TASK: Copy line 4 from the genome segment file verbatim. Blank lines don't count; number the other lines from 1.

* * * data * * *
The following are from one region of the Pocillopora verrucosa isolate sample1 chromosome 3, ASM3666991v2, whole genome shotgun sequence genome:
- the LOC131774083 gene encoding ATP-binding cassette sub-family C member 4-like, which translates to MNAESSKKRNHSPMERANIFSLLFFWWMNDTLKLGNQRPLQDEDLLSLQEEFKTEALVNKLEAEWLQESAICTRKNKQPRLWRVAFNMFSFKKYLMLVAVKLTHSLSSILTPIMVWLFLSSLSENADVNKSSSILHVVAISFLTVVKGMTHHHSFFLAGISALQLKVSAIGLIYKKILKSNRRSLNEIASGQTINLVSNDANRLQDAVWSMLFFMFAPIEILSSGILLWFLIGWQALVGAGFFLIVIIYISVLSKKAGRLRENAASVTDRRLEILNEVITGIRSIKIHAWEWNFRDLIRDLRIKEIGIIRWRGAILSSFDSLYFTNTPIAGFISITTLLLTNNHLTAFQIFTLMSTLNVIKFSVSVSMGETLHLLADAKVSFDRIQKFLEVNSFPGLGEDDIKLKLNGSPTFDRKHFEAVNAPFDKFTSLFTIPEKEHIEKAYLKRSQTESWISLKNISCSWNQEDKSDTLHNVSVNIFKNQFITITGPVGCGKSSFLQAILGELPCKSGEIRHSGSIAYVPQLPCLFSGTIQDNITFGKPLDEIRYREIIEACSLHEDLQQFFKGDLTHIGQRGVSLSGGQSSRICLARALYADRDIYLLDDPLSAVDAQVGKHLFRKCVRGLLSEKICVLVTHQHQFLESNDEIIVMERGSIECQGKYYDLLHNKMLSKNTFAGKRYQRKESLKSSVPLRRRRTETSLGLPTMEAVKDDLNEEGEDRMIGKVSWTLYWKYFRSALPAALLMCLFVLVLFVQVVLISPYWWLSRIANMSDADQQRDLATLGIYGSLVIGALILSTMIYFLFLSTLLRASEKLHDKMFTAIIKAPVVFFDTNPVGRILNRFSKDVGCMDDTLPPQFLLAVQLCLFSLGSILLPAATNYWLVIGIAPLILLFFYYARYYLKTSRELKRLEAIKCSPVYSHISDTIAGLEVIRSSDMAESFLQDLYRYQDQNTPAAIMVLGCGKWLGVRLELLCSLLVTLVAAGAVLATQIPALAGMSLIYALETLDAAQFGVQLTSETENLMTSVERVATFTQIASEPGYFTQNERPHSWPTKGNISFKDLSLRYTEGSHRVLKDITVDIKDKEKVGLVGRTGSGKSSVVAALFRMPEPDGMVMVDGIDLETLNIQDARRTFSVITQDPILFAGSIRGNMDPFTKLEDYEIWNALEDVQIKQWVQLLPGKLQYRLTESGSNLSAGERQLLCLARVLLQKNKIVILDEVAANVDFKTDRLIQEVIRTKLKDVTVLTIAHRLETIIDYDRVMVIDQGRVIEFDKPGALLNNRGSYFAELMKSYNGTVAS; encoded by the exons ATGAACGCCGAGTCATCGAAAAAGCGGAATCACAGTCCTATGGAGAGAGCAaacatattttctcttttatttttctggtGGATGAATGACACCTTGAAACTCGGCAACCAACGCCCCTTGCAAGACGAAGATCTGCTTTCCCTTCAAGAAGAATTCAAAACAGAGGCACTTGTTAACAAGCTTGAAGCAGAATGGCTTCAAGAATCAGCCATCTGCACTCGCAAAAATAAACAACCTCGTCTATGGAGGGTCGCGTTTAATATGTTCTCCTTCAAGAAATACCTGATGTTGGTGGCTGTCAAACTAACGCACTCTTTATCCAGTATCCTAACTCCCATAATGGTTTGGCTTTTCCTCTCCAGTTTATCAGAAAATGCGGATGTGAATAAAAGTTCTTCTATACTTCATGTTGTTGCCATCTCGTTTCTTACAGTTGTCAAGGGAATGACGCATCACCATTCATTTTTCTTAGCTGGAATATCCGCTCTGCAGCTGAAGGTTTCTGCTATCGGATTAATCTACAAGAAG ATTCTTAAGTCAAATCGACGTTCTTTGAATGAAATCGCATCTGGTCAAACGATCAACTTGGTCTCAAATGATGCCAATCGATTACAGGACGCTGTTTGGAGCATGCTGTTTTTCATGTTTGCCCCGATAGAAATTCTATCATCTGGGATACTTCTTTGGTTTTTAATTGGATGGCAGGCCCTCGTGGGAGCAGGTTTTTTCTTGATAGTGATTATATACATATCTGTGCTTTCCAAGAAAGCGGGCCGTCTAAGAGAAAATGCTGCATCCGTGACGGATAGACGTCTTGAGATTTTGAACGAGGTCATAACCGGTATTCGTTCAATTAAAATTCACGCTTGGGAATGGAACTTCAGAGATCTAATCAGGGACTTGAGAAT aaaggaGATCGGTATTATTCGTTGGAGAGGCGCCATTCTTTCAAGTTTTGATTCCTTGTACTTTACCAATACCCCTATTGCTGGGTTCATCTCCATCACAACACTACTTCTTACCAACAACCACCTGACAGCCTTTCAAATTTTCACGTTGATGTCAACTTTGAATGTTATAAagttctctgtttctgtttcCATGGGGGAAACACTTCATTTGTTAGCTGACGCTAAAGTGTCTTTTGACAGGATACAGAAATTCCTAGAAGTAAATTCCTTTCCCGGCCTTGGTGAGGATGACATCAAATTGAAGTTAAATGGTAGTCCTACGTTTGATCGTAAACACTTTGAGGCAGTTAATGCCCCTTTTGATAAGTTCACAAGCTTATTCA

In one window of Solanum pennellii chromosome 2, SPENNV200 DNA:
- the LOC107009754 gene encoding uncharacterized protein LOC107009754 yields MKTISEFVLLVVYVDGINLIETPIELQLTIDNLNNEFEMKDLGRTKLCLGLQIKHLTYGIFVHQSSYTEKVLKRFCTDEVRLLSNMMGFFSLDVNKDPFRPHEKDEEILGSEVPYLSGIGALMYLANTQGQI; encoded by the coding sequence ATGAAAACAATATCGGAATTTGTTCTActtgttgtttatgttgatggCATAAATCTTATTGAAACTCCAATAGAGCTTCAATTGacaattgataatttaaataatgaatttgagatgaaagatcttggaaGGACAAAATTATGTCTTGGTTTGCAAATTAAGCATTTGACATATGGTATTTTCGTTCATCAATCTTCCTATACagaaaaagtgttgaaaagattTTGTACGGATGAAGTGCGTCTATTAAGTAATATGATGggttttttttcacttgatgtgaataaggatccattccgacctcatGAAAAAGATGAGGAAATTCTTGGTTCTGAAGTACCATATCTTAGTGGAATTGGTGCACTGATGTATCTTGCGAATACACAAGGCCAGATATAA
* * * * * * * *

- the LOC107009754 gene encoding uncharacterized protein LOC107009754 yields MKTISEFVLLVVYVDGINLIETPIELQLTIDNLNNEFEMKDLGRTKLCLGLQIKHLTYGIFVHQSSYTEKVLKRFCTDEVRLLSNMMGFFSLDVNKDPFRPHEKDEEILGSEVPYLSGIGALMYLANTQGQI; encoded by the coding sequence ATGAAAACAATATCGGAATTTGTTCTActtgttgtttatgttgatggCATAAATCTTATTGAAACTCCAATAGAGCTTCAATTGacaattgataatttaaataatgaatttgagatgaaagatcttggaaGGACAAAATTATGTCTTGGTTTGCAAATTAAGCATTTGACATATGGTATTTTCGTTCATCAATCTTCCTATACagaaaaagtgttgaaaagattTTGTACGGATGAAGTGCGTCTATTAAGTAATATGATGggttttttttcacttgatgtgaataaggatccattccgacctcatGAAAAAGATGAGGAAATTCTTGGTTCTGAAGTACCATATCTTAGTGGAATTGGTGCACTGATGTATCTTGCGAATACACAAGGCCAGATATAA